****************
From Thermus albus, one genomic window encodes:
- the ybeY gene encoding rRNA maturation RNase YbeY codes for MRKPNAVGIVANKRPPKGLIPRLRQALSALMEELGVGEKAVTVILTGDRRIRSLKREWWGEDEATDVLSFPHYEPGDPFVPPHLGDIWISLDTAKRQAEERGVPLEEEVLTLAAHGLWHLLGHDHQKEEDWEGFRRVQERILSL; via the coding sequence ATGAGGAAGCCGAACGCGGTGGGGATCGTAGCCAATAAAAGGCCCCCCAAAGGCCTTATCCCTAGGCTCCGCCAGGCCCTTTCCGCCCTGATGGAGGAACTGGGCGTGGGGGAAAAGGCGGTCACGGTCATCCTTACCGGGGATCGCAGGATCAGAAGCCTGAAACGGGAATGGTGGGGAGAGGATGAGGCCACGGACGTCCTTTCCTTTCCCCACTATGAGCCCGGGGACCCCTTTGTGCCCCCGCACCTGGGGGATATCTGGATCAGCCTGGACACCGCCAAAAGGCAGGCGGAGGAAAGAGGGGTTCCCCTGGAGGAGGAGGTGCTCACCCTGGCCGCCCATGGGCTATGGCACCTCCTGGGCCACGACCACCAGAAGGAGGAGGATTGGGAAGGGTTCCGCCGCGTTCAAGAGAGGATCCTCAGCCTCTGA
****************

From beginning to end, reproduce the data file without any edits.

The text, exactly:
From Thermus albus, one genomic window encodes:
- the ybeY gene encoding rRNA maturation RNase YbeY codes for MRKPNAVGIVANKRPPKGLIPRLRQALSALMEELGVGEKAVTVILTGDRRIRSLKREWWGEDEATDVLSFPHYEPGDPFVPPHLGDIWISLDTAKRQAEERGVPLEEEVLTLAAHGLWHLLGHDHQKEEDWEGFRRVQERILSL; via the coding sequence ATGAGGAAGCCGAACGCGGTGGGGATCGTAGCCAATAAAAGGCCCCCCAAAGGCCTTATCCCTAGGCTCCGCCAGGCCCTTTCCGCCCTGATGGAGGAACTGGGCGTGGGGGAAAAGGCGGTCACGGTCATCCTTACCGGGGATCGCAGGATCAGAAGCCTGAAACGGGAATGGTGGGGAGAGGATGAGGCCACGGACGTCCTTTCCTTTCCCCACTATGAGCCCGGGGACCCCTTTGTGCCCCCGCACCTGGGGGATATCTGGATCAGCCTGGACACCGCCAAAAGGCAGGCGGAGGAAAGAGGGGTTCCCCTGGAGGAGGAGGTGCTCACCCTGGCCGCCCATGGGCTATGGCACCTCCTGGGCCACGACCACCAGAAGGAGGAGGATTGGGAAGGGTTCCGCCGCGTTCAAGAGAGGATCCTCAGCCTCTGA